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Is the State of California safe harbor similar to federal, 110% of last years tax liability?

I intend on increasing withholding to reach this amount for federal and state, and pay the additional taxes on the sale of our primary residence with our tax return.

I am collecting all of the information, and work with our tax person to determine the taxable income and tax liability. I don't want to be dealing with this in March when I have had time to forget, am dealing with family members tax returns, and the tax person is buried.
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Is the State of California safe harbor similar to federal, 110% of last years tax liability?

More or less, yes.

It's 100% of last year's tax if your AGI is under $150k ($75k for married filing separate). Over that AGI it's 110% of last year's tax.

If your AGI is over $1 million, you don't get this exception. Instead you need a good crystal ball so that you can pay in 100% of your tax. (In reality, at that income level, you have to use annualized installments to avoid a penalty AND keep from grossly overpaying your taxes.)

--Peter
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I am tired, I was thinking it was AGI for current year's income tax, and not previous years. 100% of last year's tax liability will be sufficient. Withholding should cover the safe harbor.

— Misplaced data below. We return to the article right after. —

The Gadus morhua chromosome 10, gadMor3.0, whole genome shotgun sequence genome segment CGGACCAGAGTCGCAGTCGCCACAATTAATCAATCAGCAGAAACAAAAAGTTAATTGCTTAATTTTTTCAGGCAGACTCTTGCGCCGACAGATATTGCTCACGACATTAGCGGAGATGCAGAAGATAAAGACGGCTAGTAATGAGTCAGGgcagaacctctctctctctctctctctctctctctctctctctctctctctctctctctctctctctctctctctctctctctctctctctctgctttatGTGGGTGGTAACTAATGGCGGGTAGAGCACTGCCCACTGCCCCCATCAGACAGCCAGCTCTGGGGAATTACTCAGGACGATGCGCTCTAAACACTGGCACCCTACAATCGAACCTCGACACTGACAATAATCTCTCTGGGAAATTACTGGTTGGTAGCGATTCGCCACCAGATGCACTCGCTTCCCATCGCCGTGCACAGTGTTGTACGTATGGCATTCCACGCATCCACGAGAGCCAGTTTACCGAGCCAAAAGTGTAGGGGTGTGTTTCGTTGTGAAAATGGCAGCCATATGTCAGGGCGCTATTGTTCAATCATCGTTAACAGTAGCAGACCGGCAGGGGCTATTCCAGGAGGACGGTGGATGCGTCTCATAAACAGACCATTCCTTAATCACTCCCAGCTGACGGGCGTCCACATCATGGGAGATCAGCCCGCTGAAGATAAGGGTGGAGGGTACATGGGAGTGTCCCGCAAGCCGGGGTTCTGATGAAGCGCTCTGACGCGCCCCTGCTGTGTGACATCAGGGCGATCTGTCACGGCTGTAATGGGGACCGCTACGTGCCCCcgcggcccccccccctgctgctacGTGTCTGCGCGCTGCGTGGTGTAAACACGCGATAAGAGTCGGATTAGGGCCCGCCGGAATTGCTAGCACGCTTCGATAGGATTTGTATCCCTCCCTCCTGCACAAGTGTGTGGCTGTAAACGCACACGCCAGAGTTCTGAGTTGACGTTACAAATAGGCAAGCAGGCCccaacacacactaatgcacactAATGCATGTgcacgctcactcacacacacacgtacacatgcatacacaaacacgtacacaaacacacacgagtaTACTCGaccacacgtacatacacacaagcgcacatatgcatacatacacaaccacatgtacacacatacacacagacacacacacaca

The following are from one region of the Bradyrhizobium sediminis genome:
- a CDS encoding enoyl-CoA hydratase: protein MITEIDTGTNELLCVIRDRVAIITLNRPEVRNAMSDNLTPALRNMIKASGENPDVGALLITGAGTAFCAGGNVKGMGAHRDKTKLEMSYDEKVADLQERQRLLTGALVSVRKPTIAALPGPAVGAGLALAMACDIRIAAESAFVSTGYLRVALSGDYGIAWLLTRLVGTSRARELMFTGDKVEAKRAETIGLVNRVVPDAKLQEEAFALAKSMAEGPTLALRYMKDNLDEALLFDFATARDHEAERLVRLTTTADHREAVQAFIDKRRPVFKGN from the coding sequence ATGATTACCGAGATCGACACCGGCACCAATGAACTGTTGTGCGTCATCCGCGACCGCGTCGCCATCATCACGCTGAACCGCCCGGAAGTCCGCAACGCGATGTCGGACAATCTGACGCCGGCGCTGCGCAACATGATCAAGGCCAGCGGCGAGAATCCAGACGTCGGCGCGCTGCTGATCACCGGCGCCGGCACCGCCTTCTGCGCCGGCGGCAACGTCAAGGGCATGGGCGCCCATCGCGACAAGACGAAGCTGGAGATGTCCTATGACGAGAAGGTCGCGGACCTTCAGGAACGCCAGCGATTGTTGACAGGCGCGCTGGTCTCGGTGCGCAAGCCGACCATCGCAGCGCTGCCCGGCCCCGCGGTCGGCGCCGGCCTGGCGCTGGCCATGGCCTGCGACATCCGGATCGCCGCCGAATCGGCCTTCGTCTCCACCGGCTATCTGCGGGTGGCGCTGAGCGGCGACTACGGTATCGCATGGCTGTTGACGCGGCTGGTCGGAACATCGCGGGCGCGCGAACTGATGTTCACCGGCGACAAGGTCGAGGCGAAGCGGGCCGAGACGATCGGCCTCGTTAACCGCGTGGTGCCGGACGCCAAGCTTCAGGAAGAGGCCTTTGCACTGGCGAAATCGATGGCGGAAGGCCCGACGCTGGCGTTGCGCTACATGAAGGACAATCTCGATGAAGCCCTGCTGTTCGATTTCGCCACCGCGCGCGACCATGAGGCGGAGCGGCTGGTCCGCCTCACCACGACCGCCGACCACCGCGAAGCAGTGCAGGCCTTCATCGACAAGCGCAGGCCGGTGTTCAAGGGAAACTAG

We are no where near the $1 million annual income. A bizarre requirement for California is that with $1M in income, taxes must be paid by electronic transfer. There is a penalty for paying by check.
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Instead you need a good crystal ball...

This is another thing that infuriates me about the current tax system. DW's job is in the process of undergoing an extreme flux and her income can drop is much as 30%. Or more. Or less.

Here is an aside warning about overpaying taxes. ACA/Obamacare. Say you don't chose to participate or your current health coverage doesn't qualify (we might fall into the later catagory), the only way the IRS can currently enforce the penalty is to withhold it from your tax refund.

So the old saw about the best tax return is to owe Uncle Sam $1 is gettin more profound.

JLC
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ACA/Obamacare. Say you don't chose to participate or your current health coverage doesn't qualify (we might fall into the later catagory), the only way the IRS can currently enforce the penalty is to withhold it from your tax refund.

At the risk of starting something that more properly belongs in the Land of the Unmedicated, a/k/a Political Asylum, the erstwhile tax collector in me must point out that the fact that the IRS can't make you pay doesn't change the fact that legally you owe it. Choosing not to pay because they can't make you is no different from playing audit roulette because, after all, how are they going to catch me?

Phil
Rule Your Retirement Home Fool
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